Zombieland: Double Tap
The vast majority of sequels are unnecessary, but Zombieland: Double Tap feels particularly so, especially coming out a decade after the original.
They drive for for hours through mountains and forests and line up days in advance, in the parking lot of Bristol Motor Speedway in Tennessee. They're not here to see a band or a race. They're here to see doctors and dentists who have volunteered for Remote Area Medical, a roving volunteer medical service that was founded by Stan Brock in 1985 to help residents of the Amazon jungle. Things are as bad in the rural US as they were in thje rain forests of Brazil, where Brock once broke his leg and was informed that the nearest doctor was a 26-day journey on foot.
The would-be patients camped out in their cars on the outskirts of the speedway are in bad shape. They have sprains, broken bones, arthritis, skin problems. Many of them have such severe tooth decay that they can barely chew food anymore, and their significant others can no longer muster the nerve to kiss them. They haven't been to a doctor in months, years, ever. "Have you been told before that you have a spot on your x-ray?" a doctor asks a woman who's had her lungs photographed for the first time. "I never had an x-ray," she replies.
Directed by Farihah Zaman and Jeff Reichert—a critic who writes for ReverseShot, where I've occasionally published articles—"Remote Area Medical" is a rare contemporary documentary that is determined to tell by showing. There are no experts weighing in on the medical care crisis that's making the lives of working class and poor people measurably worse, nor are there any charts and graphs explaining how job with benefits that don't require college degrees have been drying up for decades, even as real wages fall in relation to inflation, and the cost of medical care continues to rise.
The filmmakers get all this across by talking to people in the parking lot and inside the medical tents. A few of their subjects (including Brock) are affiliated with the organization, but most are patents, or friends and family of people who've come along to supper the patients as they wait and wait for treatment. And from these subjects, you find out all you need to know to appreciate the magnitude of what RAM is doing, and the scope of the crisis affecting the rural poor.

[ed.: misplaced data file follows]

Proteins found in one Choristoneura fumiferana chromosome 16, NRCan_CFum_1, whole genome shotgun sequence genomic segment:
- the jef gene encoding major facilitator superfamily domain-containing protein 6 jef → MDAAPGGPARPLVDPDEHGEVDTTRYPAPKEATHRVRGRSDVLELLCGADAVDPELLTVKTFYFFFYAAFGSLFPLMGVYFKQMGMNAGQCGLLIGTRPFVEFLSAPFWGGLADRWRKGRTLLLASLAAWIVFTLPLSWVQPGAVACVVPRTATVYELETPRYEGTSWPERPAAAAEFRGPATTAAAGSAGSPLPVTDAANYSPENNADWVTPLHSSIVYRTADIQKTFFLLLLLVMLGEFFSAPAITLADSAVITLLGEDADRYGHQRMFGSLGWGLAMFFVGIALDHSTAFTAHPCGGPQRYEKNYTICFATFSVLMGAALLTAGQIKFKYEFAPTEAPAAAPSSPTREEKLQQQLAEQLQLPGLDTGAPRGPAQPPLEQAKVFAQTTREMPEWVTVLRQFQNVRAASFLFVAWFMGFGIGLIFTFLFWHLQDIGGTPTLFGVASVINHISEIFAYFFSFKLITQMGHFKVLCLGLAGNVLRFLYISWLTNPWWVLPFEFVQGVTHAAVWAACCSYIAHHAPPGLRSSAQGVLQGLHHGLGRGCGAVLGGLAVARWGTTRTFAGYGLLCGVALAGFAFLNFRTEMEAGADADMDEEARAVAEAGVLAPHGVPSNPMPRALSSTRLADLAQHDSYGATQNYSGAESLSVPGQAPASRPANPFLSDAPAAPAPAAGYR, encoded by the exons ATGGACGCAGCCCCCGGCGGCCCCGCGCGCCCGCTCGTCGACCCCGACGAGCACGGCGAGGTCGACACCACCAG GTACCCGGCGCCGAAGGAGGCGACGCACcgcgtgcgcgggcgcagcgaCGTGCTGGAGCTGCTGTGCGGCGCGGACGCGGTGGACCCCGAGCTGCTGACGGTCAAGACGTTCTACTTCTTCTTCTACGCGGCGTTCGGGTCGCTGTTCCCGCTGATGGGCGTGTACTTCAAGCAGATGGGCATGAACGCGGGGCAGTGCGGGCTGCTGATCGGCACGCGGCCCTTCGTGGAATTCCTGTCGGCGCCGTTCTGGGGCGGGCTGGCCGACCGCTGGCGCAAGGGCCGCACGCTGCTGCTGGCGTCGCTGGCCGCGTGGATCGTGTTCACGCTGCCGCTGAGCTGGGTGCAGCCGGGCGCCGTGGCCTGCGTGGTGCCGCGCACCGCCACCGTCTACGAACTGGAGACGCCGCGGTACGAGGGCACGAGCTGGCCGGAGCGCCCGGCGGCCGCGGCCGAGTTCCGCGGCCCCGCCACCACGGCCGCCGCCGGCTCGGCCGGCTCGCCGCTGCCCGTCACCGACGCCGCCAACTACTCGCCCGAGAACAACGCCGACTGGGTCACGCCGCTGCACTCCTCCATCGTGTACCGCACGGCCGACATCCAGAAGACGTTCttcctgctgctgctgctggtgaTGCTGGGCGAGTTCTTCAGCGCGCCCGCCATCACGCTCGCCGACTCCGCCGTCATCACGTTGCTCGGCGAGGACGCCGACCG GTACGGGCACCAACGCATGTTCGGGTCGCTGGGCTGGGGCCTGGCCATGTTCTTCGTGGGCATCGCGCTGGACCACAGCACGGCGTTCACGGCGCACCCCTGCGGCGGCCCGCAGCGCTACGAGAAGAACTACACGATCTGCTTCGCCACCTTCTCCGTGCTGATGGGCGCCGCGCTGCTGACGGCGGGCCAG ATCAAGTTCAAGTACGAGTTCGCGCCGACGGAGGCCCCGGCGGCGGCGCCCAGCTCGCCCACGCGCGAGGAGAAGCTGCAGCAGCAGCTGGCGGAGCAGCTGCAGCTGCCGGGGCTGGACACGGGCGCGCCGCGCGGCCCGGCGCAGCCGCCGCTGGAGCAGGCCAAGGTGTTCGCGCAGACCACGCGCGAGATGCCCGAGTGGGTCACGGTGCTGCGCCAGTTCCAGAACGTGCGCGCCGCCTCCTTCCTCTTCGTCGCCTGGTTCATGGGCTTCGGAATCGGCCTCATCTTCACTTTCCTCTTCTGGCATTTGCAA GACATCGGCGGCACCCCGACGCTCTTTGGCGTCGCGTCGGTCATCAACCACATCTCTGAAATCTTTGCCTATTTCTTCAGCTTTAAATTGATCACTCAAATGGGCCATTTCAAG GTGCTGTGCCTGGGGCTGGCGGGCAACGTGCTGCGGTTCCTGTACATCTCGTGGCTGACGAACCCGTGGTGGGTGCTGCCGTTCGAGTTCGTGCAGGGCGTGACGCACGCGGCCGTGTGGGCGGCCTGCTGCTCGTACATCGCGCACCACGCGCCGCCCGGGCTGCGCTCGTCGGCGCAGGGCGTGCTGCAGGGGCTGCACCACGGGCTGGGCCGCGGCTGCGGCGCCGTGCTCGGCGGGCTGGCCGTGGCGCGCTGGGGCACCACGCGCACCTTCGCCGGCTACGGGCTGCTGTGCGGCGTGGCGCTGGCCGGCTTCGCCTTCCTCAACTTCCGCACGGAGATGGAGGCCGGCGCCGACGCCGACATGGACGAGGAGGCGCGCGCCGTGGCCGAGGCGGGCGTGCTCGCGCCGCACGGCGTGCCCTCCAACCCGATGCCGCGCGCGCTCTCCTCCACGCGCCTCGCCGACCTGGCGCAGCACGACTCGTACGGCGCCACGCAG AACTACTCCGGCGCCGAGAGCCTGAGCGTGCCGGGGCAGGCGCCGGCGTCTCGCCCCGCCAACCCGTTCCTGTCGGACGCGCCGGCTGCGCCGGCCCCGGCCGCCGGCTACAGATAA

"We don't have jobs here, and the jobs that are available aren't paying living wages," one patient says. A woman tells us that her job pays so little that she regularly has to choose between paying for food, shelter or other expenses for herself and her kids—a choice no person should have to make. A woman who just got a sebaceous cyst removed from her face poses for a picture with doctors, instinctively using a strand of hair to cover the spot where the cyst use to be (it's just a scar now, and she's happy to have it). She tells the filmmakers that she didn't attend her daughter's graduation because she didn't want her to be embarrassed by her mother's appearance. Another woman comes to the stadium hoping to have all of her rotting teeth pulled and replaced with dentures. She has to settle for having the five worst teeth yanked. Afterward, she weeps from shock and gratitude.
This is the America that the filmmakers are documenting—one rarely presented in movies, and even more rarely presented without condescension.
"Remote Area Medical" has a kind of artistry that might not be immediately apparent to viewers. It's of a sort last seen in the 1980s, in great theatrical documentaries shot on film, like Barbara Kopple's "American Dream." Such movies upheld the traditional documentary ethos built up in the '60s, by pioneering nonfiction directors such as the Maysles brothers, D.A. Pennebaker, and Frederick Wiseman, artists who went to surprising places, interviewed or observed fascinating people, then went into the editing room and let an accumulation of data create a picture for us, rather than goosing their message with re-enactments, zippy music montages, ironically chosen bits of pop music, and storytelling devices borrowed from the world of scripted features.
The movie's only problems are repetitiveness and length. There may not have been enough material here, dramatically speaking, to sustain a whole feature. While every individual subject is at least compelling, and some are riveting, their stories do tend to repeatedly illustrate the same points about the brokenness of the current system. The movie's focus on patients is admirable in the abstract, but after a while, you may wonder if more emphasis on doctors, nurses and organizers might have given "Remote Area Medical" more variety of tone or point-of-view. Nevertheless, this is an important story, elegantly told, sometimes harrowing, always affecting. There are images and people in it that you will never forget.
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